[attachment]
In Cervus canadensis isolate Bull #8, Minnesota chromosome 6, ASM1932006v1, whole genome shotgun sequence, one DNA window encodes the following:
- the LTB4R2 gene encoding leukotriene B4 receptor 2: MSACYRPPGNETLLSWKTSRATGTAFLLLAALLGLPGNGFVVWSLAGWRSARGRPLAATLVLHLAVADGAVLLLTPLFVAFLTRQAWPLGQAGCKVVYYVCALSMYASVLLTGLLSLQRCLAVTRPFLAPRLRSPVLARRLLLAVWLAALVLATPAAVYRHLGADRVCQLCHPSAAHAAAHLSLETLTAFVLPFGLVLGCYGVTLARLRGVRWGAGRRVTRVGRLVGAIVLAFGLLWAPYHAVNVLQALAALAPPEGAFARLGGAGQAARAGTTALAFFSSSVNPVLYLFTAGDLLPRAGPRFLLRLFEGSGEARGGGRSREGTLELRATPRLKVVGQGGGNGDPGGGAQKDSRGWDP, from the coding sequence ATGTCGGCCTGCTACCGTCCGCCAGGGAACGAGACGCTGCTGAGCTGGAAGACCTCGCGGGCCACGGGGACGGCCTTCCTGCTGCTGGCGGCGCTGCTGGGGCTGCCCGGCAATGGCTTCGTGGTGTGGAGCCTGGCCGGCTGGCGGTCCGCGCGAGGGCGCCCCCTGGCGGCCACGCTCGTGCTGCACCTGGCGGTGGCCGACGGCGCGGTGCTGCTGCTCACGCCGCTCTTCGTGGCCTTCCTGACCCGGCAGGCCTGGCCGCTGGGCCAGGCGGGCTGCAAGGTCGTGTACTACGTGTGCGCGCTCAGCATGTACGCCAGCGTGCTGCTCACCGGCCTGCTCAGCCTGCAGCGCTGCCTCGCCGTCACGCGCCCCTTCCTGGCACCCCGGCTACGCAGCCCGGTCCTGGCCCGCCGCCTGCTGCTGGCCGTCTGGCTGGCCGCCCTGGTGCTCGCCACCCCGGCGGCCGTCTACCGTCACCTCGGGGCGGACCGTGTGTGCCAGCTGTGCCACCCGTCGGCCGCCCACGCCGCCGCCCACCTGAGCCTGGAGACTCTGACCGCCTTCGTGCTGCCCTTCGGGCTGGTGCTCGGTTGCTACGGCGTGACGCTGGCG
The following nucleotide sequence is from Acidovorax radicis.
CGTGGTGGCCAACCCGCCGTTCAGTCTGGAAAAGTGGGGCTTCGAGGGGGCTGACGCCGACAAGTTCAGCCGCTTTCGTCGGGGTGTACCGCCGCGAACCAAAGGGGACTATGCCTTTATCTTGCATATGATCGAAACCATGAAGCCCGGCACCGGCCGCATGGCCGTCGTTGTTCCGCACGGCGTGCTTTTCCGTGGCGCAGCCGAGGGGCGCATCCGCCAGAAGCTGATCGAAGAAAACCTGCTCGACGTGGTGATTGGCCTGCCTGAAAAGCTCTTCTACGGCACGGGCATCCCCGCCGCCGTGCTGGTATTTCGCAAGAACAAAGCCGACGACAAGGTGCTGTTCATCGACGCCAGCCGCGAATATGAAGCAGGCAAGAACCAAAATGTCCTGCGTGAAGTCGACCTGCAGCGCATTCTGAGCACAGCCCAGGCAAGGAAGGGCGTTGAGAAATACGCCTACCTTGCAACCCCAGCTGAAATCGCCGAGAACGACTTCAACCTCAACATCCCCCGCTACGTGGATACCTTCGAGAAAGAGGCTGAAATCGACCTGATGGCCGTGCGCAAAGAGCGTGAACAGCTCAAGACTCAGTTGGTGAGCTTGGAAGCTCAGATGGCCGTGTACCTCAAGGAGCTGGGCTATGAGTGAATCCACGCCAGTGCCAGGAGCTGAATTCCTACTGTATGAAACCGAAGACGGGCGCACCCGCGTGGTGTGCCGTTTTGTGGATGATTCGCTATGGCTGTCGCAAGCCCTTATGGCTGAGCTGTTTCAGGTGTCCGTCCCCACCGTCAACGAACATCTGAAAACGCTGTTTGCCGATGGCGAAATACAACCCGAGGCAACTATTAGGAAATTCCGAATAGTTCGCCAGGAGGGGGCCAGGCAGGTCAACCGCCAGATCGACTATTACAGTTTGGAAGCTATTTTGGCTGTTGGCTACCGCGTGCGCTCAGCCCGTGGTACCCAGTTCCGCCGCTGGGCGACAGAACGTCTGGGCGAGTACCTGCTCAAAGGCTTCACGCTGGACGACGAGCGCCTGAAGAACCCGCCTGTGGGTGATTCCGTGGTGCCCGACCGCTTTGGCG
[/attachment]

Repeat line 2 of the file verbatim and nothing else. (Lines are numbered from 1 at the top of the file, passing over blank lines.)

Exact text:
- the LTB4R2 gene encoding leukotriene B4 receptor 2: MSACYRPPGNETLLSWKTSRATGTAFLLLAALLGLPGNGFVVWSLAGWRSARGRPLAATLVLHLAVADGAVLLLTPLFVAFLTRQAWPLGQAGCKVVYYVCALSMYASVLLTGLLSLQRCLAVTRPFLAPRLRSPVLARRLLLAVWLAALVLATPAAVYRHLGADRVCQLCHPSAAHAAAHLSLETLTAFVLPFGLVLGCYGVTLARLRGVRWGAGRRVTRVGRLVGAIVLAFGLLWAPYHAVNVLQALAALAPPEGAFARLGGAGQAARAGTTALAFFSSSVNPVLYLFTAGDLLPRAGPRFLLRLFEGSGEARGGGRSREGTLELRATPRLKVVGQGGGNGDPGGGAQKDSRGWDP, from the coding sequence ATGTCGGCCTGCTACCGTCCGCCAGGGAACGAGACGCTGCTGAGCTGGAAGACCTCGCGGGCCACGGGGACGGCCTTCCTGCTGCTGGCGGCGCTGCTGGGGCTGCCCGGCAATGGCTTCGTGGTGTGGAGCCTGGCCGGCTGGCGGTCCGCGCGAGGGCGCCCCCTGGCGGCCACGCTCGTGCTGCACCTGGCGGTGGCCGACGGCGCGGTGCTGCTGCTCACGCCGCTCTTCGTGGCCTTCCTGACCCGGCAGGCCTGGCCGCTGGGCCAGGCGGGCTGCAAGGTCGTGTACTACGTGTGCGCGCTCAGCATGTACGCCAGCGTGCTGCTCACCGGCCTGCTCAGCCTGCAGCGCTGCCTCGCCGTCACGCGCCCCTTCCTGGCACCCCGGCTACGCAGCCCGGTCCTGGCCCGCCGCCTGCTGCTGGCCGTCTGGCTGGCCGCCCTGGTGCTCGCCACCCCGGCGGCCGTCTACCGTCACCTCGGGGCGGACCGTGTGTGCCAGCTGTGCCACCCGTCGGCCGCCCACGCCGCCGCCCACCTGAGCCTGGAGACTCTGACCGCCTTCGTGCTGCCCTTCGGGCTGGTGCTCGGTTGCTACGGCGTGACGCTGGCG